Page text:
></O>In his moving account he tells of his relief to be onboard the Uganda, in the relative safety of the Red Cross protection, been given pyjamas & an issue of survivors kit ( I guess he would have just come across in a borrowed pair of overalls) & most importantly being able to telephone his wife & tell he his was OK. But happy co-incidence when he called his wife, the wife off a fellow Sheff? shipmate was visiting & he was able to tell her that her husband was alive & well. This was the first confirmation she had her husband had survived the attack & was receiving the best possible care. He doesn?t record exactly what he told her about the extent of her husband?s injuries but at 46% burns, he was one of the worst.

Taking patients down to make their first phone call (often in wheelchairs) was intensely emotional. However badly they were injured, they all made light of their injuries & just spent their time reassuring their families, rather than getting it all off their chest & receiving support from the family; that would come later & go on in many cases for years.

Our phone calls were limited to once a week I think & charged but I believe the patients got their first one free. It was a big advantage over other ships in the taskforce that weren?t able to communicate freely with home.

This patient had received his eye injuries when the Exocet exploded & there were loads of tiny fragments in his eye, some pressing on the optic nerve. In a normal eye hospital some of these would have been removed by electronic eye magnets but as that wasn?t available, the deeper ones had to work their way out due course. He reported finding irritating fragments in the corner of his eye & sometimes his eye being blood shot when one fragment ruptured a tiny blood vessel inside the eye. He did go on to recover his eyesight & from his other head wounds.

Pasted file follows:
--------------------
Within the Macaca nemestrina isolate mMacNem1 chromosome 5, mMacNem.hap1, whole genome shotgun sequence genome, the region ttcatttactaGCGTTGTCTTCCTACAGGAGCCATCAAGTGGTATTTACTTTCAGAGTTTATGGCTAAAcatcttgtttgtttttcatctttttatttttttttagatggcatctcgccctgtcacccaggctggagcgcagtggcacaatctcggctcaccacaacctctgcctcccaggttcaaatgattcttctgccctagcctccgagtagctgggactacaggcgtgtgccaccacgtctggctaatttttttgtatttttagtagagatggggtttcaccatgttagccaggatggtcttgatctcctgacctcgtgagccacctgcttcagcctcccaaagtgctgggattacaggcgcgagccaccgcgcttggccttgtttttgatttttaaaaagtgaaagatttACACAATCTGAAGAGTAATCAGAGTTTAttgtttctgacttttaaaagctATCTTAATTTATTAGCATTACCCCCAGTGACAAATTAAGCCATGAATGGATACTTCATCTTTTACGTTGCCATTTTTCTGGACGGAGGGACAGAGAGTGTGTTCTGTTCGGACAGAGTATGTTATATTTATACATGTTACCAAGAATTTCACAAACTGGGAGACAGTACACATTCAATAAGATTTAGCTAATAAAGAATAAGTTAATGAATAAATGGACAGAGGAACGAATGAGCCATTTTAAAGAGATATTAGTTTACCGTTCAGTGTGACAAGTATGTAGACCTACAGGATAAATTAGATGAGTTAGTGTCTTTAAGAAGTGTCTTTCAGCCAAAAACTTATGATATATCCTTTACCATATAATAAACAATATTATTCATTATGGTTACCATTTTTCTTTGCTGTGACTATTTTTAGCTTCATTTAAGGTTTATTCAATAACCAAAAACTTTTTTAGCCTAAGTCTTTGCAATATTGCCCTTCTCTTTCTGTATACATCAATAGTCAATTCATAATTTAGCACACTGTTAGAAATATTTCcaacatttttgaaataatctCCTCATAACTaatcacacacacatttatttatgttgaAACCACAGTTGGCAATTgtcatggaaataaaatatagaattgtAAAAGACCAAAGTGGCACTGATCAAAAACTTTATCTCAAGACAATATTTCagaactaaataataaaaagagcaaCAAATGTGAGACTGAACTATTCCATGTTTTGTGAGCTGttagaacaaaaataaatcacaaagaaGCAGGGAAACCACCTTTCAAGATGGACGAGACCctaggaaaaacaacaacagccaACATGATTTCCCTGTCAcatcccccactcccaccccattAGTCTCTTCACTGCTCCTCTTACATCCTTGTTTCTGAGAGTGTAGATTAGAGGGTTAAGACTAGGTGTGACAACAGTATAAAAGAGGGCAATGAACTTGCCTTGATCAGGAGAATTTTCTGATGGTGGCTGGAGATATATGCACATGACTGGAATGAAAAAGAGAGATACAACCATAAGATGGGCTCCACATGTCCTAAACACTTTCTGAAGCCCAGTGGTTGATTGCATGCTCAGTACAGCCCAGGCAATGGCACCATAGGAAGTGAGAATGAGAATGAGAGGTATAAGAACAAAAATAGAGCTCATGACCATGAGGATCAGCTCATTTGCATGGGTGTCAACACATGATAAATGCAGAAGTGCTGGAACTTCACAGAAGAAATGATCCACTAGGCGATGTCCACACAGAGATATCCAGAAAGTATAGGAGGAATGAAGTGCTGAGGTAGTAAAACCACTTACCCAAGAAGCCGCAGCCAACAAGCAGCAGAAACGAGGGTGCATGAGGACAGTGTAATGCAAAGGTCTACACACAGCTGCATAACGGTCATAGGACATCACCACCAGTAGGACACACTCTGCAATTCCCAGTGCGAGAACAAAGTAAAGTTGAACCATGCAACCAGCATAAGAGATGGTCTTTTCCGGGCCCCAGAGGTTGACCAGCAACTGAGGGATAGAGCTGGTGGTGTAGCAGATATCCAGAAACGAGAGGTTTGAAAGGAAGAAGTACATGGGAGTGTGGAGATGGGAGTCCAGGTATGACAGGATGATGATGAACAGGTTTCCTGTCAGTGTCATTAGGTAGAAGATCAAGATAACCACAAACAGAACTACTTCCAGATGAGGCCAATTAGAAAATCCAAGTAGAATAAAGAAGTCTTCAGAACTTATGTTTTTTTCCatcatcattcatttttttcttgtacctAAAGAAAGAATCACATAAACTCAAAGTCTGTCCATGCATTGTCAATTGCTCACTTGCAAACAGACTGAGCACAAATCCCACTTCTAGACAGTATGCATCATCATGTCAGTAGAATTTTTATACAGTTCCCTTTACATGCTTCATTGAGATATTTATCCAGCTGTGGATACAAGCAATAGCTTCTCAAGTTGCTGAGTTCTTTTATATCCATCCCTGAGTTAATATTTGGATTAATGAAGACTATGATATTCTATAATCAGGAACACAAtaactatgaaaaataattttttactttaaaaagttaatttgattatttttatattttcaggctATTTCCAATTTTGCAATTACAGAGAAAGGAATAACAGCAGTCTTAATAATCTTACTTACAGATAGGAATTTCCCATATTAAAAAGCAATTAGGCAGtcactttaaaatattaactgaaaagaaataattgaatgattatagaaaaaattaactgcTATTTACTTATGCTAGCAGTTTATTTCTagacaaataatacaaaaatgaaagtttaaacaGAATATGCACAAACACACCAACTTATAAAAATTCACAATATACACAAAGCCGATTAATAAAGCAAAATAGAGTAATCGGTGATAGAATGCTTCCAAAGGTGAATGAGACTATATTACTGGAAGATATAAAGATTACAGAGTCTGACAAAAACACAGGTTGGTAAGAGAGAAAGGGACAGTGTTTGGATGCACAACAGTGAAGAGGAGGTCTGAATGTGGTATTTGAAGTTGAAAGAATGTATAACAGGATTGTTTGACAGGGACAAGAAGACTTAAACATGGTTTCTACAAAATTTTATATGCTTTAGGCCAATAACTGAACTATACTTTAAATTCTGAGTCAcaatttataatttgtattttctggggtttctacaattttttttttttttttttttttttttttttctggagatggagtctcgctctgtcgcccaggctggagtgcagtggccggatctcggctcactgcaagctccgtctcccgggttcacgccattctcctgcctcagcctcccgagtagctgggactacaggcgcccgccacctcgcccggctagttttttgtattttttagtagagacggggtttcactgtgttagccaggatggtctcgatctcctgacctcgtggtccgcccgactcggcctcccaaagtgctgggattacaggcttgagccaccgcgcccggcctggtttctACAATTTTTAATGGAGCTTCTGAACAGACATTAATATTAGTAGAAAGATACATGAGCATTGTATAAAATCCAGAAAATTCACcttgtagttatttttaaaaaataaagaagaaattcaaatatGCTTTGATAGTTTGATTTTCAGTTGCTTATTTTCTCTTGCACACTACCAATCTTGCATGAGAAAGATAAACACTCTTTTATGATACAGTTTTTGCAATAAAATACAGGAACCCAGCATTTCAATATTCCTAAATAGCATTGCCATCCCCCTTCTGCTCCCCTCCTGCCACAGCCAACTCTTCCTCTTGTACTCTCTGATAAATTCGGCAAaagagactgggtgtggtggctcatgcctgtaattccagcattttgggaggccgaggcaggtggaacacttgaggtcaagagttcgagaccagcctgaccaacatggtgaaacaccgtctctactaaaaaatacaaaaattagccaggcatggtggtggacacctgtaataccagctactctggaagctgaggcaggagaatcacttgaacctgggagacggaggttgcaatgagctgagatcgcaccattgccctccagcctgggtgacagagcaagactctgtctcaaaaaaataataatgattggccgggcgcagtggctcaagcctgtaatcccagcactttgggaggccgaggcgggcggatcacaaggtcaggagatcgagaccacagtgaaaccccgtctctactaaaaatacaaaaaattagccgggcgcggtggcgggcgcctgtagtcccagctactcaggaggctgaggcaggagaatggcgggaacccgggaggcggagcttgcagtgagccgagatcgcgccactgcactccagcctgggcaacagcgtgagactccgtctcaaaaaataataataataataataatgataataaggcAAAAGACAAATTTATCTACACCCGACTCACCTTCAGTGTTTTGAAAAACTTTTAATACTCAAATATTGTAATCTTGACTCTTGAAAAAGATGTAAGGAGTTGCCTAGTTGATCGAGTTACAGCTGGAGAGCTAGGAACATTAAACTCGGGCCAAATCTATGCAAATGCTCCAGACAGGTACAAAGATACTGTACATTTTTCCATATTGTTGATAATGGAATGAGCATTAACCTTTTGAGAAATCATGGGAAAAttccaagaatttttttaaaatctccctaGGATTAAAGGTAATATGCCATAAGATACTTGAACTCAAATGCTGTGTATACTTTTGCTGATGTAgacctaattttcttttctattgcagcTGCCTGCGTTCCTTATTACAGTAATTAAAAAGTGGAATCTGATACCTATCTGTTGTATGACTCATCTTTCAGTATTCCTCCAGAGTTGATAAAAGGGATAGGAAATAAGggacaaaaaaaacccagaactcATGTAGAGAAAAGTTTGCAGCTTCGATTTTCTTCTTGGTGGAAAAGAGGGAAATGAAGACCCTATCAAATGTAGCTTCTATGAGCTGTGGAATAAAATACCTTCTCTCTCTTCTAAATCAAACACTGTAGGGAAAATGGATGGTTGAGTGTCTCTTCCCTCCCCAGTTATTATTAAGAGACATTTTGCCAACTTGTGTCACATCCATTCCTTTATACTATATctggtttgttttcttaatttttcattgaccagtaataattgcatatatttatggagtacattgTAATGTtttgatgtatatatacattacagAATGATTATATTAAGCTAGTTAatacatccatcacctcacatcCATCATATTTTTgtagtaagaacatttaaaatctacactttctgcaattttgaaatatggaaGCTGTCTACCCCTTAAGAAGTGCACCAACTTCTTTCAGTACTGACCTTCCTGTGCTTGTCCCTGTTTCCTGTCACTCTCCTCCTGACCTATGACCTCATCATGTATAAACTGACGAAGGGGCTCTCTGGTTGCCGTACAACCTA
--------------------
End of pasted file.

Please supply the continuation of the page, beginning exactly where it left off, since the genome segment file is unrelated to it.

We did have another chief who had similar injuries & never regained his sight. He spent several yrs as a guide at RNAS Yeovilton aircraft museum! Later he worked for St Dunstans, the service home for the Blind.

Both of these patients obviously needed a lot of nursing care & psychological support. We had a Psychiatrist onboard, an RMN & two chaplains, several patients reported in ?White Ships Red Crosses? feeling significantly helped by the ?Sky pilots.?

There were some practical issues as well. The ID cards had been put together in the safe on the Sheff & were lost, as well as all the crews pay records. On the Uganda they were given F ident 107 cards which were Red Cross ID cards for chaplains, casualties & prisoners of war. Medical staff had F ident 106 (I think that is the right way around). Advances of pay were kindly given by P&O to service personnel so they could by cigg?s, toiletries, nutty & pay for phone calls.

The wards were filling up & we were now all working watches so there was 24rs cover on the wards. This still meant only 3 medical staff per ward, which was very tight on the orthopaedic ward but crazy when the burns unit over flowed & a new ward was opened in what had been designated as the wardroom. The P&O staff would come in, when not doing their own watches & help out with feeding & bathing patients, aiding them to mobilise & spend time listening to them & generally being very supportive. Some positions were filled with a single person eg The Lab Tech doing blood cross matching, so they were on call 24/7. Luckily we didn?t have any European working time directive to worry about! People slept when they could, where they could & just kept going.